Super League under pressure, but Agnelli says the “blood pact” is pushing ahead
© Reuters. A metal figure of a soccer player with a ball can be seen in front of the words “European Super League” in this illustration
LONDON (Reuters) – The European Super League coalition is set to collapse further on Wednesday. The Italian club Inter Milan is expected to be eliminated from the controversial breakaway competition along with the six English teams.
A source close to Inter Milan confirmed to Reuters that “given the latest developments” they were no longer interested in the project.
The departure of Inter would leave the ESL with only five teams: Juventus and AC Milan from Serie A as well as the Spanish teams Real Madrid, Barcelona and Atletico Madrid.
Manchester City became the first to leave the company on Tuesday, before Arsenal, Manchester United, Liverpool, Tottenham Hotspur and Chelsea followed suit.
Liverpool main owner John Henry apologized in a video on the club’s website and social media on Wednesday.
“It goes without saying, but it should be said that the proposed project would never last without the support of the fans,” he said.
“I am solely responsible for the unnecessary negativity that has been generated in the past few days. I will not forget that. And shows the power that the fans have today and that they rightly will continue to have.”
After generating a huge backlash from players, fans and football authorities, the Super League said late Tuesday it would rethink the project and try to “transform” it without throwing in the towel.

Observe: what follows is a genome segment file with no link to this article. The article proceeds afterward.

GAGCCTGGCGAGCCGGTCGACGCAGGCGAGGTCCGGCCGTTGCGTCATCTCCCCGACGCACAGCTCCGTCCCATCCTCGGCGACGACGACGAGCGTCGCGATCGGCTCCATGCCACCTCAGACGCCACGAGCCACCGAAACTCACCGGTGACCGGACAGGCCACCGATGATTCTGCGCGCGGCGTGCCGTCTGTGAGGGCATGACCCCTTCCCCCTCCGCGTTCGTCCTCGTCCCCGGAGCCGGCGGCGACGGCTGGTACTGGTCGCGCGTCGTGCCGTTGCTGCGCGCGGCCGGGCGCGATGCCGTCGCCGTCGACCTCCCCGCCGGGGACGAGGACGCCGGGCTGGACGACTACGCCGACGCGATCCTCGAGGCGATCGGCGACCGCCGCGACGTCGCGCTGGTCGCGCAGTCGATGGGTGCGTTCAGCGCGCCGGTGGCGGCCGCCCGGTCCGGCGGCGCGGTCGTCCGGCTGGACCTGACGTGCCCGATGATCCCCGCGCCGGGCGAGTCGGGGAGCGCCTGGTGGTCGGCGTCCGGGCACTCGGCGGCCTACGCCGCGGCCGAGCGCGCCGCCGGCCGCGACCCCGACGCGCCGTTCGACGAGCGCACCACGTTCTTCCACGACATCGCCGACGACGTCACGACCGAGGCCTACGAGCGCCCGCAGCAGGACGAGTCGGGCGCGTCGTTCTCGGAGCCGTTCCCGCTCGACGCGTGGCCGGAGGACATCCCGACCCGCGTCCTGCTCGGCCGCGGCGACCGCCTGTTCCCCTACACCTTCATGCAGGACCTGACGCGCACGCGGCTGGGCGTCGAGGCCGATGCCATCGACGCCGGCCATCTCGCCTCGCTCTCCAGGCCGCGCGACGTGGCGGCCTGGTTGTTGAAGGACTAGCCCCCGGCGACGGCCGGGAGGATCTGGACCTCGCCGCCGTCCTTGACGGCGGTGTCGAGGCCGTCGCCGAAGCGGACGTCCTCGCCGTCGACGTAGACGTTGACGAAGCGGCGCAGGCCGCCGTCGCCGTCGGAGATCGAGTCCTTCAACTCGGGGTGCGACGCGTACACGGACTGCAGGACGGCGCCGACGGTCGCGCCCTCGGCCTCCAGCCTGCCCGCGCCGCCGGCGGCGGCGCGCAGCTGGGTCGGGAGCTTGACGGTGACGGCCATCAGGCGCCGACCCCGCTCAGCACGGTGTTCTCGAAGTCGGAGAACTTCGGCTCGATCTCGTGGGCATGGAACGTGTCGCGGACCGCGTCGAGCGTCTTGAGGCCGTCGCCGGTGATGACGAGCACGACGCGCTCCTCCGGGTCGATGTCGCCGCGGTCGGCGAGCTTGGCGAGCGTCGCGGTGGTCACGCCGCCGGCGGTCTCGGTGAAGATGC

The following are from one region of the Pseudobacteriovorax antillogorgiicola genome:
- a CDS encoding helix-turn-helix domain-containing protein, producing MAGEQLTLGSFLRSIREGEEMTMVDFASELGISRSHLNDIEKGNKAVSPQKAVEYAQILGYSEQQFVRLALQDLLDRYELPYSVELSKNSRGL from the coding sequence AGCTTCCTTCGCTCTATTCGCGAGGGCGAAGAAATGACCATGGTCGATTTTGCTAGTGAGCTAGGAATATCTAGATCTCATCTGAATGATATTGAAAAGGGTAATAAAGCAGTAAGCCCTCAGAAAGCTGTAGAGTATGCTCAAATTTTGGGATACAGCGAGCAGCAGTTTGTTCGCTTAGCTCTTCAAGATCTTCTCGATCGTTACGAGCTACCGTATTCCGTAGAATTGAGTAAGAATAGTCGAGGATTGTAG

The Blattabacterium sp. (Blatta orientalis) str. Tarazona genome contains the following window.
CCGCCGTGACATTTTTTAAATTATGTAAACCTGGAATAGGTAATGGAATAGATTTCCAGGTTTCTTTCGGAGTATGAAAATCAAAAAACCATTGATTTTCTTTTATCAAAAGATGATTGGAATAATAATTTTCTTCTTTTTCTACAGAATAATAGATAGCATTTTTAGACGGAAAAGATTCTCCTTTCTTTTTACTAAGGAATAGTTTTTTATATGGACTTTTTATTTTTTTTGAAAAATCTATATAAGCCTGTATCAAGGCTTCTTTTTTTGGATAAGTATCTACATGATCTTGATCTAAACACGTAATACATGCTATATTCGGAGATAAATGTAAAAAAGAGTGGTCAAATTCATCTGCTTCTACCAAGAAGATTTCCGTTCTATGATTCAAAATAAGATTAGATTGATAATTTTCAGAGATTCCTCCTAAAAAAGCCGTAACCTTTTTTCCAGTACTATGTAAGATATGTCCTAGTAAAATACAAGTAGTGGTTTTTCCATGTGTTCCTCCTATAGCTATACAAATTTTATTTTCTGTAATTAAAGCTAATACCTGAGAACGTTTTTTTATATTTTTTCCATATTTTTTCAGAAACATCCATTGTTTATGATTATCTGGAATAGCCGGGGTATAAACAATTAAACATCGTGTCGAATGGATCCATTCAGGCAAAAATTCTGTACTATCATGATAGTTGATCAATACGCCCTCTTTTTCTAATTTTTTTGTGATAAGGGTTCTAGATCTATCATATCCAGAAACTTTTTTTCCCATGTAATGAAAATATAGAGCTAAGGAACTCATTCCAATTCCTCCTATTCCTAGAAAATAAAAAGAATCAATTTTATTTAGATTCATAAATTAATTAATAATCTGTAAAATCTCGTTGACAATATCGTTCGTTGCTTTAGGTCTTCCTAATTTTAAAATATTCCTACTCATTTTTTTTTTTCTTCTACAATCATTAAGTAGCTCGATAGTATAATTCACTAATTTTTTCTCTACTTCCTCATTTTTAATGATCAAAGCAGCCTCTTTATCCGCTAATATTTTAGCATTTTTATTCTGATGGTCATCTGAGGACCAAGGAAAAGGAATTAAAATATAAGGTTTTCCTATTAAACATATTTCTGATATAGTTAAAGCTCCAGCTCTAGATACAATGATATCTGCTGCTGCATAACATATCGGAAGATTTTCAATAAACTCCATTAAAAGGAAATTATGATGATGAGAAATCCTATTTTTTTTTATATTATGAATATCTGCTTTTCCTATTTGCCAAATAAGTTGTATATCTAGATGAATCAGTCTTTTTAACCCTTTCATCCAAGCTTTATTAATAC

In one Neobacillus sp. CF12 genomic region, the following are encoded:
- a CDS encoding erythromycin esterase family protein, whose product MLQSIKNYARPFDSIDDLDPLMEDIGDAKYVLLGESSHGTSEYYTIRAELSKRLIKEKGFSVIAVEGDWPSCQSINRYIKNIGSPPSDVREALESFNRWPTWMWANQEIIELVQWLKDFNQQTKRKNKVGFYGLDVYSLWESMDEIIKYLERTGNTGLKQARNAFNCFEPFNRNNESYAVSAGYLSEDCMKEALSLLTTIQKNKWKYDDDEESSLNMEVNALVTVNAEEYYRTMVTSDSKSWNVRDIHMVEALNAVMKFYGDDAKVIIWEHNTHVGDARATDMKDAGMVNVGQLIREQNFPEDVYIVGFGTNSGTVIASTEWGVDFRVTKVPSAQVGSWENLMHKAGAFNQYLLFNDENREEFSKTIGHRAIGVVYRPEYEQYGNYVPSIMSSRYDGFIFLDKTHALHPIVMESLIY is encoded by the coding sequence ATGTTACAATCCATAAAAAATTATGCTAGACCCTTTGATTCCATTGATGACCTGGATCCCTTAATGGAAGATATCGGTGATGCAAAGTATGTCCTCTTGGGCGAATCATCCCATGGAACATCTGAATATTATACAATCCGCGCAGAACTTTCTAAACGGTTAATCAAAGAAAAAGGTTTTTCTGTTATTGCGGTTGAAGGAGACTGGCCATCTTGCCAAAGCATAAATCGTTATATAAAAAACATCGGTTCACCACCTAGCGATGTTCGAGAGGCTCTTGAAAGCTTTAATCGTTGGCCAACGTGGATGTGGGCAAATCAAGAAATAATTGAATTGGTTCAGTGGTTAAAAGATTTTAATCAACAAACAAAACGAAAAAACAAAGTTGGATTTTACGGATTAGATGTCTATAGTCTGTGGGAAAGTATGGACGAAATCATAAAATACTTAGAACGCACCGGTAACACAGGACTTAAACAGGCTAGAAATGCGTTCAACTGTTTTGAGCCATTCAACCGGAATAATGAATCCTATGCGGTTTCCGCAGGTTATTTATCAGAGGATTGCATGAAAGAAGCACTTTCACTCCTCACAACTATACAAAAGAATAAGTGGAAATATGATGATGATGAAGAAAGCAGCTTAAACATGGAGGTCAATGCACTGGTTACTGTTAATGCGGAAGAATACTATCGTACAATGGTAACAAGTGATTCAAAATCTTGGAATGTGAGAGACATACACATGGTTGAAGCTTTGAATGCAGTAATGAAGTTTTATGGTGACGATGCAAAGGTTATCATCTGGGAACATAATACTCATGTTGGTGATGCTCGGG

Juventus President Andrea Agnelli adopted a more defiant tone in an interview with an Italian newspaper, despite the fact that it was done before the Super League declaration.
“There is a blood pact among our clubs, we will continue,” Agnelli told la Repubblica when asked if the ESL would go under after the British withdrew.
“Yes, it has a 100% chance of being a success.”
The Super League had argued that it would increase revenue to the top clubs and allow them to distribute more money to the rest of the game.
However, the sport’s governing bodies, other teams and fan organizations said the runaway would only add power and prosperity to elite clubs and that the partially closed structure goes against the long-standing model of European football.
Agnelli said the threats from football authorities to ban Super League clubs from European competitions were “illegal” and Juventus players were not worried about them.
“What I fear more is a monopoly situation trying to prevent a company and its actors from exercising their freedom under the EU Treaty,” he said.
“We have to get out of this monopoly situation in which our regulators are our main competitors.”
Players, fans and experts celebrated the U-turn of the English teams, with some declaring the Super League dead in the water.
“This is the right result for football fans, clubs and communities across the country. We must continue to protect our cherished national game,” said UK Prime Minister Boris Johnson.
“What a beautiful day for football. Let’s keep playing, keep fighting, keep dreaming,” said Benjamin Mendy, Manchester City defender.
Anger lingered throughout the fans’ celebrations. Some experts said the owners of the English teams would never be forgiven and urged them to retire.
“They wanted to sell the souls of our big football institutions,” said Liverpool’s great Graeme Souness.
“I don’t know how these clubs will manage to get back on the site.”